This article relies largely or entirely on a single source. (November 2009)
|Born||16 April 1924|
Kočani, Vardar Banovina, Kingdom of Serbs, Croats and Slovenes
|Died||9 April 1997 (aged 72)|
Skopje, Republic of Macedonia
|Associated acts||Ansambl Teodosievski|
Stevo Teodosievski (Macedonian: Стево Теодосиевски, [ˈstɛvɔ tɛɔdɔˈsiɛfski]) (16 April 1924 – 9 April 1997) was a Macedonian artist, music educator and humanist. After a childhood in his hometown, he spent his youth in Belgrade, returning to Kocani after World War II. Stevo Teodosievski died in Skopje on April 9, 1997.
In the 1950s he was a truck driver while pursuing professional photography in Skopje, where he began to make money as a musician. Playing accordion at restaurants and private parties, Teodosievski engaged in private music lessons for solfeggio and music theory. Teodosievski later worked at co-repetition program of Radio Skopje. In 1954 he met Esma Redžepova who would later become his life companion. In the period from 1960 to 1989 Stevo and Esma Teodosievski lived and worked in Belgrade, and then they returned to Skopje. 47 children were brought up and educated in the traditional spirit in his music school.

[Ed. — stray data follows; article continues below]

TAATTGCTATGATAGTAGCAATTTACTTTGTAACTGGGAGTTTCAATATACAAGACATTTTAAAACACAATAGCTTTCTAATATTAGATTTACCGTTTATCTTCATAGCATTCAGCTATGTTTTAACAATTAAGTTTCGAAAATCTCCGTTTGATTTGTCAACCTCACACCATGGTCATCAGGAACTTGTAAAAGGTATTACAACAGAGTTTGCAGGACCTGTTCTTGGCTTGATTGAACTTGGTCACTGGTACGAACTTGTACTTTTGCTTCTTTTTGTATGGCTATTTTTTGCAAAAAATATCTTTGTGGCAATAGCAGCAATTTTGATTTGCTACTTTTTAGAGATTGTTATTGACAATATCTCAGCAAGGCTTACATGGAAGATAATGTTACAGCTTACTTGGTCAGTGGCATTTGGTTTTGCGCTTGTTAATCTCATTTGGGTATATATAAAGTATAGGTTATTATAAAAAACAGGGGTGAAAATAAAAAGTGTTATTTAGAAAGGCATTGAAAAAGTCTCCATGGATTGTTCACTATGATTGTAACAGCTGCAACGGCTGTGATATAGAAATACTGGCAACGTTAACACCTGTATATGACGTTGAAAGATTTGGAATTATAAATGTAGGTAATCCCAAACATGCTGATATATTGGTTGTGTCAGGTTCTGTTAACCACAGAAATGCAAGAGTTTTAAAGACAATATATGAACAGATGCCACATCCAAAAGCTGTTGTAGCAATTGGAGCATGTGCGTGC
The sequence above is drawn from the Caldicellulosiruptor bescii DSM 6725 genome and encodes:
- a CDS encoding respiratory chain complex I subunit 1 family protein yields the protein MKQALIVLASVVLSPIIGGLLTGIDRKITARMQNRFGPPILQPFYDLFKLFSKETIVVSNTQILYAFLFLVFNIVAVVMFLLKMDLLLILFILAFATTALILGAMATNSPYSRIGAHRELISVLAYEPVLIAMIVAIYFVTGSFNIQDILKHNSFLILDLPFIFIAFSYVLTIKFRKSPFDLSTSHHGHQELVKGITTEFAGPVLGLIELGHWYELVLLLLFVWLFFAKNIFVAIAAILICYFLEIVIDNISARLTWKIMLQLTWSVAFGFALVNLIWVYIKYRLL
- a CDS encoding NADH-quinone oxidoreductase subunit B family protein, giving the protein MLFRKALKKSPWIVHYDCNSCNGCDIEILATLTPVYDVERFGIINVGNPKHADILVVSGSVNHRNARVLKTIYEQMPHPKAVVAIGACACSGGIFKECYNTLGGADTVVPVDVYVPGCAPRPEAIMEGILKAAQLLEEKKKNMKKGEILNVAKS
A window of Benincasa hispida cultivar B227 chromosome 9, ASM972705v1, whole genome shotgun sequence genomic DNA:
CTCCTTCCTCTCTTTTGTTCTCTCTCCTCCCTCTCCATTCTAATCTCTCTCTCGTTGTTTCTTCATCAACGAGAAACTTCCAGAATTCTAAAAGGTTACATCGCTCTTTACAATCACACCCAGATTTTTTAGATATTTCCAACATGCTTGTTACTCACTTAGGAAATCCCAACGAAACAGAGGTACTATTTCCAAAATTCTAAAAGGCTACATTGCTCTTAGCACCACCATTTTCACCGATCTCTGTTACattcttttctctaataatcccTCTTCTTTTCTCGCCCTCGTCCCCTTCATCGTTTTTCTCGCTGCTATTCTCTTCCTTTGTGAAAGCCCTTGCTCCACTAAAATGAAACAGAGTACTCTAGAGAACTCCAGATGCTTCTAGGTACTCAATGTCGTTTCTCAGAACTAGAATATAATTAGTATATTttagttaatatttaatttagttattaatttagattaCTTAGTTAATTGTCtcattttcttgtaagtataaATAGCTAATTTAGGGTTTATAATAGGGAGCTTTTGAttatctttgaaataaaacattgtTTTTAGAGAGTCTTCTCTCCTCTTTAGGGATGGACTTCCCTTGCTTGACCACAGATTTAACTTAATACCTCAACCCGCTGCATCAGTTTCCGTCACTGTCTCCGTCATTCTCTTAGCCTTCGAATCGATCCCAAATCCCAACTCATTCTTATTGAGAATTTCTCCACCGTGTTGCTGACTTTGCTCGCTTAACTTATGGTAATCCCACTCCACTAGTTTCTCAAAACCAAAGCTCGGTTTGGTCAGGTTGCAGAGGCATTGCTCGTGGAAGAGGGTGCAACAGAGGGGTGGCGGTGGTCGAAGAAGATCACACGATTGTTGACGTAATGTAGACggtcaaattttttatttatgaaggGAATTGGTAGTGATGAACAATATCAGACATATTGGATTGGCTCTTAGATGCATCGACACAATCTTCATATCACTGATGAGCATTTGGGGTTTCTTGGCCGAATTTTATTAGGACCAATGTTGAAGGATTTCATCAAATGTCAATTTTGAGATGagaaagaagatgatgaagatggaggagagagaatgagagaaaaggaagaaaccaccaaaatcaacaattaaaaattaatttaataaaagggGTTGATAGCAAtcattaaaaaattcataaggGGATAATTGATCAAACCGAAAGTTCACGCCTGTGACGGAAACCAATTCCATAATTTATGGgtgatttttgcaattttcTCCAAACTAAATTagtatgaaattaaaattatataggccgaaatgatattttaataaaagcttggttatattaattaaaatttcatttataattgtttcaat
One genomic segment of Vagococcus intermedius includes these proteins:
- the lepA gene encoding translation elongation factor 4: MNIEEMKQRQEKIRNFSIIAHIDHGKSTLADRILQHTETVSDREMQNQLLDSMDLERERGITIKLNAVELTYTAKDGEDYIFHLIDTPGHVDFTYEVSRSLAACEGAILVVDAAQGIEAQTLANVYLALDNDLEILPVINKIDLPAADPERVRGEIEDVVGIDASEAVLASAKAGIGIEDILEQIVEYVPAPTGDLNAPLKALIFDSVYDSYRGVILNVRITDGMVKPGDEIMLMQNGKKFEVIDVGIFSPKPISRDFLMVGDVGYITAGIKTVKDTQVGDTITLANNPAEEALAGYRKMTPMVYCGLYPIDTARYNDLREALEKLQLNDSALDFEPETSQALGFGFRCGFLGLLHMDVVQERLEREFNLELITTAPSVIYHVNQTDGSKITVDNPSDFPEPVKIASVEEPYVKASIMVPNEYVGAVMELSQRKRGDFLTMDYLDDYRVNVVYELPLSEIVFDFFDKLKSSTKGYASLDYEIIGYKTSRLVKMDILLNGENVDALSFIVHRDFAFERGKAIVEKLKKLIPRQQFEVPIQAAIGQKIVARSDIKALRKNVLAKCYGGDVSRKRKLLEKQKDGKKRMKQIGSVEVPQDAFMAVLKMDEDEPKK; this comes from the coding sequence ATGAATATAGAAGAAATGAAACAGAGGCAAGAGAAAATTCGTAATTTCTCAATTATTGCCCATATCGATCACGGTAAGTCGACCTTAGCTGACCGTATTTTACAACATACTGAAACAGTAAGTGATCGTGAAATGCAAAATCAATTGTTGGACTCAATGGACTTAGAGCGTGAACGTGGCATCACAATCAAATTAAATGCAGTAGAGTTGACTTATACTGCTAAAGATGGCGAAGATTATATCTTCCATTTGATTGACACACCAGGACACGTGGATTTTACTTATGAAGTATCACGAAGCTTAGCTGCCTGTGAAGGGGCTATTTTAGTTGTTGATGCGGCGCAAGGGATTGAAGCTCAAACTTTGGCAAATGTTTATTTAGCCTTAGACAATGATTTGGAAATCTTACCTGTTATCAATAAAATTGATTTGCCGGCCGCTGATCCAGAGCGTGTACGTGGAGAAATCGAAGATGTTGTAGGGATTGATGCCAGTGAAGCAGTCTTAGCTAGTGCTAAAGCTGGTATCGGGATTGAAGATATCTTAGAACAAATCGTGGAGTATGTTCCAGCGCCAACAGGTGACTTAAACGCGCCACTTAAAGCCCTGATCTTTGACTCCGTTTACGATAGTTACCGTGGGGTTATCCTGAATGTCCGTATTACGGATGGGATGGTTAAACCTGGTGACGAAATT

Ensemble "Teodosievski" has held more than 20,000 concerts, of which around 2,000 humanitarian, has issued 108 single plates, 20 Long - play records, 32 audio cassettes, 15 CDs, 6 video cassettes and recorded 12 shows by 30 minutes at MRTV.
Winner of many awards and honors:
- October award of Yugoslavia
- Silver and gold medal from the President of Yugoslavia, Josip Broz Tito
- Silver medal from the Red Cross of Montenegro
- Gold medal for humanist in Bosnia and Herzegovina
- Gold medal the Red Cross of Yugoslavia
- Award of UNICEF Yugoslavia
- Award for lifetime achievement in Serbia and Montenegro
- Gold medal, "December 22nd - Yugoslavia"
- in 1992. Award of the city of Skopje "November 13th" in the field of culture and art.
- Dimitrijevski, Aleksandar. "Esma Redjepova and Stevo Teodosievski - Building Unique Idiom at the Crossroad of Roma and other Balkan Music Cultures" pp4,5. -